Do you guys know how manay vRam can I entitled for my situtaion?
3x physical server with 96GB RAM each
1 set of vsphere 5.0 essential plus licence for 3 hosts
Essentials is 192GB of RAM entitlement so you can pull some of that RAM out..or upgrade…
VMware vSphere 5 Essentials Kit for 3 hosts (Max 2 processors per host) and 192 GB vRAM entitlement + Subscription for 1 year
That would mean 192 total for three hosts.. right?
"upgrade" in that context presumably meaning "research competitor products" - like the rest of us.
Correct..its a pool of 192GB of RAM across the 3 hosts (64gb/server)
I'll be sticking with vSphere 4.1 until VMware comes back down to earth. If I get to a point where I must upgrade and VMware has not changed its licensing model back to something similar to 4.1, I'll definitely be jumping ship. Too bad since I've been implementing ESX since the 2.5 days and have been a huge advocate for them. There's just no way to justify the cost for the 5.0 licensing model... Especially for SMBs using the 4.1 Essentials Plus kit.
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Hah that is perfect. It is definitely an amazing product, but it was already the most expensive option.. and now it's even more. I was only looking at enterprise, but the essentials plus users are really getting screwed given their previous price point and hardware utilization compared to v5. Without the essentials plus option I was originally using I could have never transitioned to standard and now enterprise. I used essentials plus to show immediate roi which opened the door to move forward. I can see the increased cost for enterprise, but essentials plus gets company's hooked. And really what features in v5 for essentials plus really warrant the low vram limit?
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That is perfect! Apparently some Dilbert like management has slipped into what used to be an extraordinarily well run corporation (VMware). Maybe it's the EMC influence... Never did like their approach to selling SANs (much prefer HP on the smaller end because of it).
Couldn't agree more! vSphere 5.0 is simply too expensive/restrictive for a small/medium business now. And the whole RAM limitation (for any size business) is just ridiculous.
And why would you pull memory out of any of these machines?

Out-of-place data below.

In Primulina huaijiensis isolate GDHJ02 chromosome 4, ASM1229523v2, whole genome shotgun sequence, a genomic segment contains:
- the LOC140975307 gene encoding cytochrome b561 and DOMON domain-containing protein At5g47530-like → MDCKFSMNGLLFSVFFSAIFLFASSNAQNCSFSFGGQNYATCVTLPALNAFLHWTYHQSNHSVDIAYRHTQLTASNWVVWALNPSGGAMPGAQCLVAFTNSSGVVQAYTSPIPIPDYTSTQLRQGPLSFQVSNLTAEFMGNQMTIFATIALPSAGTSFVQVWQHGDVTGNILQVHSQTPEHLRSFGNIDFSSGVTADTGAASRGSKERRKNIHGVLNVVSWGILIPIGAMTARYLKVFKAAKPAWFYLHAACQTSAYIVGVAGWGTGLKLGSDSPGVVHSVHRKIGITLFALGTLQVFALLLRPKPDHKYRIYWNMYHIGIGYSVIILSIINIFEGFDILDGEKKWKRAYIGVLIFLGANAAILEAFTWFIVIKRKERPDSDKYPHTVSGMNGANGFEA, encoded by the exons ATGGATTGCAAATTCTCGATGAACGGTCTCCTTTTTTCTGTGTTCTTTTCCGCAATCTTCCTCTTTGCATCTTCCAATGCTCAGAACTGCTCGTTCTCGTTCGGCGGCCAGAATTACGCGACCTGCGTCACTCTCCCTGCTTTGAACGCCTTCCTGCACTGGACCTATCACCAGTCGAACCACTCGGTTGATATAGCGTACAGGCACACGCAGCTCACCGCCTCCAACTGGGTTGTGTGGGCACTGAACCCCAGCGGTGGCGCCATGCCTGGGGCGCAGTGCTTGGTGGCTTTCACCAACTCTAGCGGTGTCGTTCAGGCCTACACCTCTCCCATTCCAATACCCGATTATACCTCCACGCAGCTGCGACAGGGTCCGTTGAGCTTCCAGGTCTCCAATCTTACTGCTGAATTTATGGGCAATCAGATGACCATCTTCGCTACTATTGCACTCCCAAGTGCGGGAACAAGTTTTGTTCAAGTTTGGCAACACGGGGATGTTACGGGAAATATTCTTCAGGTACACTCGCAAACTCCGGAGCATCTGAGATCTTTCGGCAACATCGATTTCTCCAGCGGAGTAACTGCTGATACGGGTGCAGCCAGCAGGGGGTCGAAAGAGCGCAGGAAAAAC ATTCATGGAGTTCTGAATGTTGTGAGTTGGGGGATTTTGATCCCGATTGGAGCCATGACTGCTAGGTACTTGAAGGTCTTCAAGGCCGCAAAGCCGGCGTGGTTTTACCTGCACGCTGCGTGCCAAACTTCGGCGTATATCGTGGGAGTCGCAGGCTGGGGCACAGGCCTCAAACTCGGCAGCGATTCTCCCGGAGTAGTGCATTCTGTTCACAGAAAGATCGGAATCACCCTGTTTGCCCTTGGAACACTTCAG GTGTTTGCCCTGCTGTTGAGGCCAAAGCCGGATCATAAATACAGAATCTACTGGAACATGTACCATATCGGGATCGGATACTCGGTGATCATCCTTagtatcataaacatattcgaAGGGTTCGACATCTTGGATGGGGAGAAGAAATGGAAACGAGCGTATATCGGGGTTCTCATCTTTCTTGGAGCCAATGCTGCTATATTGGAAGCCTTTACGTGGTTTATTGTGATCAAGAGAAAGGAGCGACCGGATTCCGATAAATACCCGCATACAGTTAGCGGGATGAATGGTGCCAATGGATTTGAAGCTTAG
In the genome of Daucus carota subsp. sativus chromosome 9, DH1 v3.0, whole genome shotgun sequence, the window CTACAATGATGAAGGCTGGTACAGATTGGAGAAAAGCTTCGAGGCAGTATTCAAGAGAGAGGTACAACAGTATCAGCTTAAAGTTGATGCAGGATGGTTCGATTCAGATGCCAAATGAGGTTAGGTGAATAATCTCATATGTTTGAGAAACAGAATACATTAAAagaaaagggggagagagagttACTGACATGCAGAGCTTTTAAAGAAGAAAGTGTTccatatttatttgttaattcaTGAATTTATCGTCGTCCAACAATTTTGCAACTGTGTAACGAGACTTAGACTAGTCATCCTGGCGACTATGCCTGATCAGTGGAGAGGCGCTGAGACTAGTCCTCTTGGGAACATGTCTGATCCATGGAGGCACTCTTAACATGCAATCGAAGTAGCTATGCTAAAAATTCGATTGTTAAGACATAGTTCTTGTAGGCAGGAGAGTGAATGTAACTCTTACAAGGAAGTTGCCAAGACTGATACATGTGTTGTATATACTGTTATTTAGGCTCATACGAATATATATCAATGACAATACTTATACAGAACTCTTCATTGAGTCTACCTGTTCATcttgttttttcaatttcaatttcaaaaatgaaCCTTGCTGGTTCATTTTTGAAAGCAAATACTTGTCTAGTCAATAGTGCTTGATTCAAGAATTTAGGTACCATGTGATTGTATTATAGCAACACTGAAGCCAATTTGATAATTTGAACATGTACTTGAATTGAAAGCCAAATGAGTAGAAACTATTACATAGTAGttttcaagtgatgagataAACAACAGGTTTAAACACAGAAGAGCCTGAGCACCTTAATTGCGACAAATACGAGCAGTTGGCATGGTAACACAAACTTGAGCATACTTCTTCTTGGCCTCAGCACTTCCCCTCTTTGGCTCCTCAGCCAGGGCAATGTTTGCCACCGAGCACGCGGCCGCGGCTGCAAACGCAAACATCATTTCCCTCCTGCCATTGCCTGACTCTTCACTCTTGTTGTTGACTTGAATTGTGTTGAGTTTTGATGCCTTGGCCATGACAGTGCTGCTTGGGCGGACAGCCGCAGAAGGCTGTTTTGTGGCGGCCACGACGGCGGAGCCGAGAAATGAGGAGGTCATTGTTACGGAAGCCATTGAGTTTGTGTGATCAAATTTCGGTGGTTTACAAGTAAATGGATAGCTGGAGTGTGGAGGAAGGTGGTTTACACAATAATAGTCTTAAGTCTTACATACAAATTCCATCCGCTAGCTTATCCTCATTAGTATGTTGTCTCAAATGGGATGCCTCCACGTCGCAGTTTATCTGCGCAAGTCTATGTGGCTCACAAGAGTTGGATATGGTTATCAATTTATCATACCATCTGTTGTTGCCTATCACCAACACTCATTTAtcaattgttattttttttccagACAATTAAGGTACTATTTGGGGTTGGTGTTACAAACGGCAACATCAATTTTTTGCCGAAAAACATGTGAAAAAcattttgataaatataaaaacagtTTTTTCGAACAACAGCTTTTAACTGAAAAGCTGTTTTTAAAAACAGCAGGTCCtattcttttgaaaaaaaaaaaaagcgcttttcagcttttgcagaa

Let's assume your Essentials Plus needs required 192GB of Entitled VMs - that will require hosts with an aggregate of 240GB of RAM if you want to avoid violating best practices (host memory utilization less than 80%). Now, that fits your 288GB cluster (96GBx3) pretty well.
Again, in the fail-over case, when your 192GB of workload HA's to a pair of hosts, you're running 192GB of workload in 192GB of RAM (this means TPS and compression better be your friend) and likely memory contention (i.e. much greater than 80% utilization). OK, again, you're borderline with three hosts in this situation, but workloads are still running.
Let's look at the vMotion value equation in the three host scenario. Memory contention and resource over utilization may not be viable in an on-line host update scenario (i.e. ESXi upgrade, CPU upgrade, etc.) so you've got to size your hosts to contend with the load or under subscribe (i.e. apportion resources for the 0 resource contention case during failure/upgrade.) In such case, you're looking at either 154GB of useful load across two hosts (and hence all three hosts), or all three hosts with 128GB of RAM each to get your 192GB useful workload (to survive 1-of-3 host failure without memory contention.)
OK, so pulling out memory would be a bad idea for most SMB mission critical clusters. In fact, you need more memory (128GB/host), not less, to support most workloads properly (unless you don't use vMotion for "daytime" maintenance.)
I know the hyperbole is fun, but in this case it's misleading...
Your numbers are correct, but not necessarily the "pull some of the RAM out"
Essentials Plus allows for 3 hosts, max 2 processors per host = 6 processors, whether you have that many or not.
The vRAM entitlement is 32GB per processor = 192GB.
But, that is vRAM - NOT the physical RAM in the hosts.
Assuming you want some physical RAM "spare" overhead (maybe the recommended 80% useage, maybe not), that means the total vRAM of your VMs must be <= 192GB.
The vSphere manager, Licensing, 'reporting' tab will tell you where you're at now.